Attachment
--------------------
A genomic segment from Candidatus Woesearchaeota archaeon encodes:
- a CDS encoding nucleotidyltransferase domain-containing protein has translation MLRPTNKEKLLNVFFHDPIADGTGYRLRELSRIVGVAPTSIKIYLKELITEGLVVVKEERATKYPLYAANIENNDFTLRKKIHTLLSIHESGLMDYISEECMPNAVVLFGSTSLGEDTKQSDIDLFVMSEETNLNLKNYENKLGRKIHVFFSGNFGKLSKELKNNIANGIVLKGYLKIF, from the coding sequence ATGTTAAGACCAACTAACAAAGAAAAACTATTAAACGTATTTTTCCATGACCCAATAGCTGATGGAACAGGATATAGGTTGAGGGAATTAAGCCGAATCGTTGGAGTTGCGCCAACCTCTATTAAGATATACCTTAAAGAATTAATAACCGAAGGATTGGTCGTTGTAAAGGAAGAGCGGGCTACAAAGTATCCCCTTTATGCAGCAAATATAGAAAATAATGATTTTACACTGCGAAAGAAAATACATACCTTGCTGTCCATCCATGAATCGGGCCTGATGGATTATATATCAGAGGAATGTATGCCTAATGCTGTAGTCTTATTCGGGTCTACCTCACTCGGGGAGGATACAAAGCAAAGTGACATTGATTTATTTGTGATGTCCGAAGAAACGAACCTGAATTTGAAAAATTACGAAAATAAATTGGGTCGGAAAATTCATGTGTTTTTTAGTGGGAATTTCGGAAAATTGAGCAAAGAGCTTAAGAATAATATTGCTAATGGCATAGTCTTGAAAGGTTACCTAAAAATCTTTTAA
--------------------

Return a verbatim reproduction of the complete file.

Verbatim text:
A genomic segment from Candidatus Woesearchaeota archaeon encodes:
- a CDS encoding nucleotidyltransferase domain-containing protein has translation MLRPTNKEKLLNVFFHDPIADGTGYRLRELSRIVGVAPTSIKIYLKELITEGLVVVKEERATKYPLYAANIENNDFTLRKKIHTLLSIHESGLMDYISEECMPNAVVLFGSTSLGEDTKQSDIDLFVMSEETNLNLKNYENKLGRKIHVFFSGNFGKLSKELKNNIANGIVLKGYLKIF, from the coding sequence ATGTTAAGACCAACTAACAAAGAAAAACTATTAAACGTATTTTTCCATGACCCAATAGCTGATGGAACAGGATATAGGTTGAGGGAATTAAGCCGAATCGTTGGAGTTGCGCCAACCTCTATTAAGATATACCTTAAAGAATTAATAACCGAAGGATTGGTCGTTGTAAAGGAAGAGCGGGCTACAAAGTATCCCCTTTATGCAGCAAATATAGAAAATAATGATTTTACACTGCGAAAGAAAATACATACCTTGCTGTCCATCCATGAATCGGGCCTGATGGATTATATATCAGAGGAATGTATGCCTAATGCTGTAGTCTTATTCGGGTCTACCTCACTCGGGGAGGATACAAAGCAAAGTGACATTGATTTATTTGTGATGTCCGAAGAAACGAACCTGAATTTGAAAAATTACGAAAATAAATTGGGTCGGAAAATTCATGTGTTTTTTAGTGGGAATTTCGGAAAATTGAGCAAAGAGCTTAAGAATAATATTGCTAATGGCATAGTCTTGAAAGGTTACCTAAAAATCTTTTAA